Non-GMO Back-to-School Lunch Box
One of the best things about starting a new school year is the opportunity to develop new habits. The classroom is organized, desks are clean, and your child’s backpack is full of untouched school supplies. All of these are reminders of the fresh start that comes with being another grade older.  Make the most of this transition back to school and ensure that your child is carrying a healthy and delicious non-GMO lunch.

1) Get informed. GMOs are lurking in the overwhelming majority of conventional processed foods that we pack in kids’ lunchboxes, including granola bars, lunch meats, crackers, and breads. Learn about the common culprits and become a label sleuth when you are grocery shopping.

2)  A lunch is only healthy if it gets eaten. As simple as it sounds, make sure you are packing a lunch your child is excited to eat. Help them make a list of their favorite lunch foods—then search out Find Products database for yummy non-GMO options.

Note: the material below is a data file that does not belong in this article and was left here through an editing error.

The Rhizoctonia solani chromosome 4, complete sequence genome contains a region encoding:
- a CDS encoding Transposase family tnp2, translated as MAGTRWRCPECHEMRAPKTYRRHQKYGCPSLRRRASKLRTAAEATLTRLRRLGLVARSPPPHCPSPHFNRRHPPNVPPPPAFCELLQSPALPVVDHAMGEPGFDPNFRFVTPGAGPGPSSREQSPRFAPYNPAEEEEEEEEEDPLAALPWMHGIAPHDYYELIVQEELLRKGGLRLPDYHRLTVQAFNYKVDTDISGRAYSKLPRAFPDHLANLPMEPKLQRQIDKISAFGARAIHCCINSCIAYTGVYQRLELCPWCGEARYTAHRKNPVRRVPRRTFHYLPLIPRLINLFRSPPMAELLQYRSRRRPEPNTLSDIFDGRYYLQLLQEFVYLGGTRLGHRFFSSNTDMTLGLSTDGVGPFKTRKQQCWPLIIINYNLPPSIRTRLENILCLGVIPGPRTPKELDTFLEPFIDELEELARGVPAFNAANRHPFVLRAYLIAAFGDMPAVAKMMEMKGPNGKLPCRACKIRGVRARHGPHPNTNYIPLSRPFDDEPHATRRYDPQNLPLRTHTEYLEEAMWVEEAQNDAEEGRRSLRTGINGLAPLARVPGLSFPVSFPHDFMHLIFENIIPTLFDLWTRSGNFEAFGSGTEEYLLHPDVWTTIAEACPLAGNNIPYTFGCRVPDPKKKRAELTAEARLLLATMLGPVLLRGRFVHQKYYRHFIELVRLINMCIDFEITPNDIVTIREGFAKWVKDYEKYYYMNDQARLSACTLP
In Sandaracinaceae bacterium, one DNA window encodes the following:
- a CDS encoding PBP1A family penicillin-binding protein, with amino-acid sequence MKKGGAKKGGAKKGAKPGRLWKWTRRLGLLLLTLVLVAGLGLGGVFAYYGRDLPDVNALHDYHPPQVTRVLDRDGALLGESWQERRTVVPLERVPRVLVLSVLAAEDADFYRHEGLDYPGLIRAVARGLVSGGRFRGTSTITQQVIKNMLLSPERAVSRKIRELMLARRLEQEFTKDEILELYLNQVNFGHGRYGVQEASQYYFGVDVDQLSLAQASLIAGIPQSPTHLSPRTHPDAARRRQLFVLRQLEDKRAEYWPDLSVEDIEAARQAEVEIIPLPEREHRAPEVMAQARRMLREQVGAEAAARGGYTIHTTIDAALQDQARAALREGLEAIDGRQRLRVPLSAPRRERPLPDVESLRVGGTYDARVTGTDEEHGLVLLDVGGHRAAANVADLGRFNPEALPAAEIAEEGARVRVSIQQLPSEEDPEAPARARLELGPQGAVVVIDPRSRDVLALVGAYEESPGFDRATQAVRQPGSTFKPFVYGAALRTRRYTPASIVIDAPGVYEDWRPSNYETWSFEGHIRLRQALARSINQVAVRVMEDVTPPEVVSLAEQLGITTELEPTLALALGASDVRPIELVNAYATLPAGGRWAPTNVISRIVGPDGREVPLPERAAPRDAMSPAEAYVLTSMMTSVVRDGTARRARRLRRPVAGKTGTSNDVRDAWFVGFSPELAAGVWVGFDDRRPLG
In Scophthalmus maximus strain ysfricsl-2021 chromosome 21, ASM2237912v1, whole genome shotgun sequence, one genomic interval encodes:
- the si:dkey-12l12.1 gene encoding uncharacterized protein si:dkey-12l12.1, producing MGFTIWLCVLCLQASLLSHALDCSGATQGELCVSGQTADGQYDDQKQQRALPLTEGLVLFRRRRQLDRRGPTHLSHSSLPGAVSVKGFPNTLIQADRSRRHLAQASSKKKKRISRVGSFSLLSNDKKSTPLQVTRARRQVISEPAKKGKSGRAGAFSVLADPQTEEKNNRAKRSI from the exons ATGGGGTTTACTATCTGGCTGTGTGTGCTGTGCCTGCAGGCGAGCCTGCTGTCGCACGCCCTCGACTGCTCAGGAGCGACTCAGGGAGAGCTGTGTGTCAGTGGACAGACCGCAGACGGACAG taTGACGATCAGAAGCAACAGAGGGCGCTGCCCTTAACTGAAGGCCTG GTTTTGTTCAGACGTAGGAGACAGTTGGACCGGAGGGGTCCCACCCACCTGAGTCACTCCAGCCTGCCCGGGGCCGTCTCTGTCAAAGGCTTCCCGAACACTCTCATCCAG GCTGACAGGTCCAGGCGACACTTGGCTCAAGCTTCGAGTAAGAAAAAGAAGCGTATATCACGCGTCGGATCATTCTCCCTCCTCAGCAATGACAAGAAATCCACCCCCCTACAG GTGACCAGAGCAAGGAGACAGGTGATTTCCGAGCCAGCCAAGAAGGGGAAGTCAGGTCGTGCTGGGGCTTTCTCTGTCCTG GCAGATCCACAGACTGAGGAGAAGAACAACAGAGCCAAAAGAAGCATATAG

3) Make it fun. Go with your child to your local natural foods store and experiment with new foods. Looking for the Non-GMO Project verification mark can be made into a game that is both fun and helpful for identifying foods that are non-GMO.

4) Start with the basics. Thankfully, GMOs are not very common in the produce aisle or in foods that are not processed—keeping your child’s lunchbox healthy AND non-GMO is much simpler when you use whole foods like: grapes, carrots, celery sticks, almonds, or a favorite piece of fruit.

5) Remember that just because a product is “natural” does not mean that it is non-GMO. “Natural” products are just as likely to be GMO as conventional products. Even natural products purchased at the health food store may contain GMOs. Need help finding verified products while you’re shopping? Download the Non-GMO Project iPhone app.


Cherie Boldt

Hey Courtney, we would love to share your article on our new healthy lifestyle website, Please take a look and let me know if you’d be interested…and perhaps discuss other potential collaborations. Thanks!

Ernestine Chapman

You’re right I wishes that the school I teach out. They would service better lunches for children to eat& live s health life.


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